By Dana Lyons,
The stock market’s wild ride to begin the year continues, with the latest twist reminiscent of a roller coaster. Over the past 4 days, the Dow Jones Industrial Average (DJIA) has moved at least 1%, with each day alternating up and down. Since 1900, this is the 68th such streak and just the 17th in the past 70 years (actually, today narrowly missed making it 5 days in a row which would have been just the 3rd occurrence in the last 84 years).
Now, with most studies that we undertake, we’re at least hopeful of finding some kind of an edge in guiding our investment decisions. After all, this effort is not merely an academic exercise – we are trying to make some money. However, concerning the phenomenon that is the subject of this post, we did not realistically expect to find anything too instructive in navigating the market going forward. That said, there are a few interesting tidbits contained herein.
First of all, let’s look at a chart of all of the occurrences since 1900.
As you can see, in the early part of the 20th century, it was not all that uncommon to see these 4-day streaks of alternating 1% up and down moves in the DJIA. In fact, during the epic 1929-1932 bear market, these events were so prevalent that the chart markers cover the entire DJIA line over that period. Now, as we mentioned in yesterday’s post, also on the extreme January volatility, it is common to see elevated volatility near the depths of a bear market. However, the frequency of the events in the 1930′s is still pretty eye-opening to look at.
Since 1946, however, there have been just 17 of these streaks now. In fact, the DJIA went from 1946 to 1973 without recording a single instance of these streaks. Similarly, another long drought in signals took place from 1980 to 2002. What makes these streaks so interesting is that they each skipped over the entirety of respective secular bull markets (from 1949-1966 and 1982-2000). Indeed, like yesterday’s post, these bouts of volatility tended to be products of secular bear markets, with this one being even more skewed. Consider the following:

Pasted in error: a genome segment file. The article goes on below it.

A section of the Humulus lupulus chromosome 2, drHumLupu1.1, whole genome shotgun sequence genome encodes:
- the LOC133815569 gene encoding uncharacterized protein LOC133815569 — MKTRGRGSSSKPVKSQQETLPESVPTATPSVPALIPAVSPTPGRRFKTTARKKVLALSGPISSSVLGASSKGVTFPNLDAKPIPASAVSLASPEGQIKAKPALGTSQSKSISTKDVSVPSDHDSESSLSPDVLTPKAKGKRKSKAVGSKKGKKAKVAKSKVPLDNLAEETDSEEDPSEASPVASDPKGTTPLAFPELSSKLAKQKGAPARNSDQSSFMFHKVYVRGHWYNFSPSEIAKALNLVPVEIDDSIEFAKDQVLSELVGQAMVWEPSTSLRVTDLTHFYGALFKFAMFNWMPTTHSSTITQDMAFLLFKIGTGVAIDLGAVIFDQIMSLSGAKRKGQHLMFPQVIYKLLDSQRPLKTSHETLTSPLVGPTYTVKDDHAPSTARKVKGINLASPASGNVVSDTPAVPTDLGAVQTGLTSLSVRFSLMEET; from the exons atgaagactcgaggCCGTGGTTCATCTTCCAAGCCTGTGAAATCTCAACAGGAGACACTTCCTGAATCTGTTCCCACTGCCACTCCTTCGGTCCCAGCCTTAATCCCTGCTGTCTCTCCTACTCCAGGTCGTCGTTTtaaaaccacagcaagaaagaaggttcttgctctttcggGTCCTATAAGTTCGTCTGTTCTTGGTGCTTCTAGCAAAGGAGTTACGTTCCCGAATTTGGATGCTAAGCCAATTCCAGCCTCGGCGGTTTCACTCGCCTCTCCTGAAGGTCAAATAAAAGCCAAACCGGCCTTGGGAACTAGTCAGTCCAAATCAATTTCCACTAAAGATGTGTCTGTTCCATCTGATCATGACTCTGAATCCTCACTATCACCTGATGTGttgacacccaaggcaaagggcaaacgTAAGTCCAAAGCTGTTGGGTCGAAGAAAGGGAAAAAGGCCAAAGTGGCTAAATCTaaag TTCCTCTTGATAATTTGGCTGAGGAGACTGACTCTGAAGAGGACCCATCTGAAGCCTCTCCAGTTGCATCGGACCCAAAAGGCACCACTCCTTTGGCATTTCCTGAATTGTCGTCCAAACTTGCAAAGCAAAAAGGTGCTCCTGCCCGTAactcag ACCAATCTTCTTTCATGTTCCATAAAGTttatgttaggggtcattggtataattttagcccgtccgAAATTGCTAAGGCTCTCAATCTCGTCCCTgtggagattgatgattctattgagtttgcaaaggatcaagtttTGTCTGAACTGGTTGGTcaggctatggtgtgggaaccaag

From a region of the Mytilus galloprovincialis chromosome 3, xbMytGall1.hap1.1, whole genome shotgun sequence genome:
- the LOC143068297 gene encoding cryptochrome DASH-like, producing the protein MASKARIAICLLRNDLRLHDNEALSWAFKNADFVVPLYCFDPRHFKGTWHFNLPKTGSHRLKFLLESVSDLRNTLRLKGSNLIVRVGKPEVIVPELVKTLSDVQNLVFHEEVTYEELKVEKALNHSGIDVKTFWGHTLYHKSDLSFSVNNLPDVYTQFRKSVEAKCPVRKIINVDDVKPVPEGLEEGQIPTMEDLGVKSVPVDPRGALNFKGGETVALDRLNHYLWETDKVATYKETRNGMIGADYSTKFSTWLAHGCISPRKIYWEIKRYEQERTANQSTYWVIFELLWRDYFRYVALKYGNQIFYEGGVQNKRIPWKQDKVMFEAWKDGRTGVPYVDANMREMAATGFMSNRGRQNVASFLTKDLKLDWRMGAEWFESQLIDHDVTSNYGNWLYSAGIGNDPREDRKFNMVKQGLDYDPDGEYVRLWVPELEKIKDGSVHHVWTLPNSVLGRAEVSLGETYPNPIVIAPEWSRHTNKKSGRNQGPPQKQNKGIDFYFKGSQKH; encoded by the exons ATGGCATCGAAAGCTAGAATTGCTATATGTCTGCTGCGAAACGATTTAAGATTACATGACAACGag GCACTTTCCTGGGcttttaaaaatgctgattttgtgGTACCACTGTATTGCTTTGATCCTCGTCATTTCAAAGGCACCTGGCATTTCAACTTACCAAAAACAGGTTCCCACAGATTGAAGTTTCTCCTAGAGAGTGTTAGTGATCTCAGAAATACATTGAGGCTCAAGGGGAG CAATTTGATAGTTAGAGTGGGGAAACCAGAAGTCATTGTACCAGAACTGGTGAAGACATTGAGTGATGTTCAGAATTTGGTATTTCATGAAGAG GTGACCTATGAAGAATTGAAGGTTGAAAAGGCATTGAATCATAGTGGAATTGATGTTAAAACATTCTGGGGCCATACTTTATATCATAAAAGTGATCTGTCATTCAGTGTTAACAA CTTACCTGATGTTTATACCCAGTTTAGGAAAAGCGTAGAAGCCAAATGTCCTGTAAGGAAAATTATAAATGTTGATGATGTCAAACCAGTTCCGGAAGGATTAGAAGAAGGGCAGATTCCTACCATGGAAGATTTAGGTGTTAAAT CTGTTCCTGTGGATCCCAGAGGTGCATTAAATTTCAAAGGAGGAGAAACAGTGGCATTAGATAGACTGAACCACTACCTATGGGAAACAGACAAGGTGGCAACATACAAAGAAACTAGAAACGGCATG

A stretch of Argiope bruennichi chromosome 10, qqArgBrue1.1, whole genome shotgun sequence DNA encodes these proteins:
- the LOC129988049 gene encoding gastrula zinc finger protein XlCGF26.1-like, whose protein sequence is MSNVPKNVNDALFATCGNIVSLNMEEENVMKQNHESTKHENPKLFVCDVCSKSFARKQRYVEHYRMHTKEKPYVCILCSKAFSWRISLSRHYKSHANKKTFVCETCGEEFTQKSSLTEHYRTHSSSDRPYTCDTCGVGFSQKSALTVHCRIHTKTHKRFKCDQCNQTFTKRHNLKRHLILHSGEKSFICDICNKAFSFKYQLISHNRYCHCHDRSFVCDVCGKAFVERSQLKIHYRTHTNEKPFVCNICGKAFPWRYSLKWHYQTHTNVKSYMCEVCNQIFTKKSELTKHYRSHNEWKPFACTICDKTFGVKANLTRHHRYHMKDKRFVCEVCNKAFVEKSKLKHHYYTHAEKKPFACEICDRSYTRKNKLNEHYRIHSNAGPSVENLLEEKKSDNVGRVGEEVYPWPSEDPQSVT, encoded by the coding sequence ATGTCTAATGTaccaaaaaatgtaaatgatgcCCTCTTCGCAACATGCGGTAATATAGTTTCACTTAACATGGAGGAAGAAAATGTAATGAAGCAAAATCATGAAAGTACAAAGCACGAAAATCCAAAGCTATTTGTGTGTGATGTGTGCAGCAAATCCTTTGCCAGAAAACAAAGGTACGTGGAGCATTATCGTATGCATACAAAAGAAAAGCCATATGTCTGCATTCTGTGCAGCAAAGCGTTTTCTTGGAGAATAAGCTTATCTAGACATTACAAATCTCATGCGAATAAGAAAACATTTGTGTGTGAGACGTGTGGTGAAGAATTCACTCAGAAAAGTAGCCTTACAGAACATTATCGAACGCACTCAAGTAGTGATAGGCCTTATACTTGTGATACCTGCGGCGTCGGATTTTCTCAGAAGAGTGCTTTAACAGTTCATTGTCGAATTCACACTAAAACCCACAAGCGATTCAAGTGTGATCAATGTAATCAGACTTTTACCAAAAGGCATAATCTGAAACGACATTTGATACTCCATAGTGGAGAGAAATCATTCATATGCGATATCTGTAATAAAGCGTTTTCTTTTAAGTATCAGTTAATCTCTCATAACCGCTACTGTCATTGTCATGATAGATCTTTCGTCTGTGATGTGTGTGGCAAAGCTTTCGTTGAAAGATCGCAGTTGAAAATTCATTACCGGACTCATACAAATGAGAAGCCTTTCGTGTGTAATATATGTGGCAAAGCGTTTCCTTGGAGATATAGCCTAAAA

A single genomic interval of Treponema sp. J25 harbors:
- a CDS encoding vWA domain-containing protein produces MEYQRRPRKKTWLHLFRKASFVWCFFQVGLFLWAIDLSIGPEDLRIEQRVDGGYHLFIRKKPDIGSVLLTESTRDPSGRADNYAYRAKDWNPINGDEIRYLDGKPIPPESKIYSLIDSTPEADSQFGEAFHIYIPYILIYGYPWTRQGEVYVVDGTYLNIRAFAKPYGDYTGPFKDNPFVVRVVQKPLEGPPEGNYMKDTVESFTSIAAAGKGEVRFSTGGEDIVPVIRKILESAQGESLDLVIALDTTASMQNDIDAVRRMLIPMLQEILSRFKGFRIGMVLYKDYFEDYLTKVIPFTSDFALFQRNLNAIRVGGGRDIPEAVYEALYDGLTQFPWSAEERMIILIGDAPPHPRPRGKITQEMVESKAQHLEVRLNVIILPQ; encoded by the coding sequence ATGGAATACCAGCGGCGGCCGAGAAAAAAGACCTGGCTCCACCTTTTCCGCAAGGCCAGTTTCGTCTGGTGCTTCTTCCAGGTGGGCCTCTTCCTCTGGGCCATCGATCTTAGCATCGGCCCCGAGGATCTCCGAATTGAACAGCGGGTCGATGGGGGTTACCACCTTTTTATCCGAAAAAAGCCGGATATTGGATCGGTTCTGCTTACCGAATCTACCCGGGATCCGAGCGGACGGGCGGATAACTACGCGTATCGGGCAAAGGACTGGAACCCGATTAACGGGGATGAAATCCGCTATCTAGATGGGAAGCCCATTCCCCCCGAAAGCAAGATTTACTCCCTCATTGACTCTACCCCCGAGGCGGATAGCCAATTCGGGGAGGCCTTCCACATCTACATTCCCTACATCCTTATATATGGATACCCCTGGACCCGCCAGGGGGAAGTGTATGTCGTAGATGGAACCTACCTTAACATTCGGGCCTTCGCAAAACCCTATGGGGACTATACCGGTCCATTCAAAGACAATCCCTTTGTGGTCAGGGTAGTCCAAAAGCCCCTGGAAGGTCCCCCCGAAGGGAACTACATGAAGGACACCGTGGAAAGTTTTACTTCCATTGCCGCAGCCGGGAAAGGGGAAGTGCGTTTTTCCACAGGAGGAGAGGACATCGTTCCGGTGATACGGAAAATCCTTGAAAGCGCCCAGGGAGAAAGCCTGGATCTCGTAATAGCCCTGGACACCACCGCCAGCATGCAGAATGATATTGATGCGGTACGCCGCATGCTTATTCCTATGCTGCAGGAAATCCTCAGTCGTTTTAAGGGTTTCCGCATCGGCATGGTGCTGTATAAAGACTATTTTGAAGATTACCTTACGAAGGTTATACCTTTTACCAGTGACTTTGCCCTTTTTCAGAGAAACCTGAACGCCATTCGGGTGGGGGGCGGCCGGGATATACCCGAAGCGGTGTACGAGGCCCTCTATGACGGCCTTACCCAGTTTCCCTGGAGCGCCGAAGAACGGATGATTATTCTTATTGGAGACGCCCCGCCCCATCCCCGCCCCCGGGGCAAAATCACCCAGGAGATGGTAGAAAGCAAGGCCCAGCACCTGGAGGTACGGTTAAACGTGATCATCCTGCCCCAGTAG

Every one of the DJIA’s 68 streaks of 4 straight alternating 1% up and down moves occurred within the confines of a secular bear market.
Again, as we mentioned in yesterday’s post, we still consider the market to be in the post-2000 secular bear market (though, that is surely not the popular stance). Thus, we would include the 3 occurrences since 2010 in the secular bear category. Technically, the only ones that did not occur within a secular bear were 2 occurrences in April 1929. However, those did occur close enough to the onset of the crash later that year that we’ll include them with the secular bear events.
One more thing to note is that, like we mentioned before, it is more common to see elevated volatility after considerable market weakness. Although, it certainly can appear after just a short, but sharp decline, as in our present case. That said, we take a bit more interest in those streaks that occurred after relatively small declines as extreme volatility is less typical at those times. Our current streak has the DJIA just under 13% from its 52-week high. Thus, we looked at all instances occurring within 13% of the DJIA’s 52-week high.
There have been 16 streaks now meeting this condition, with half of those occurring since 1973. Again, we’re not placing a whole lot of confidence in prior events serving as a guide to our present circumstances. However, the performance of the DJIA following the 15 previous occurrences is somewhat interesting at least.
In the short-term, the DJIA showed a tendency to bounce, in particular over the following 2 weeks. 12 of the 15 occurrences saw higher prices (1 was unchanged), with the median return at +2.7%. In the longer-term, it was a different story, however. 1 year later, 10 of the 15 were lower. The 2/2/2015 event has yet to record a 1-year return, but barring just about the biggest 3-day rally ever, by next Tuesday it will be 11 out of 15 that were lower 1 year later.
One more time, we do not put a ton of stock in these results. They surely will not dictate much of our thinking in terms of executing our investment approach. However, again, perhaps the most relevant takeaway is that bad stuff tends to happen in bad markets. This includes volatility spikes. Thus, the presence of this recent 4-day roller coaster is perhaps a clue that our present market landscape is not a healthy one.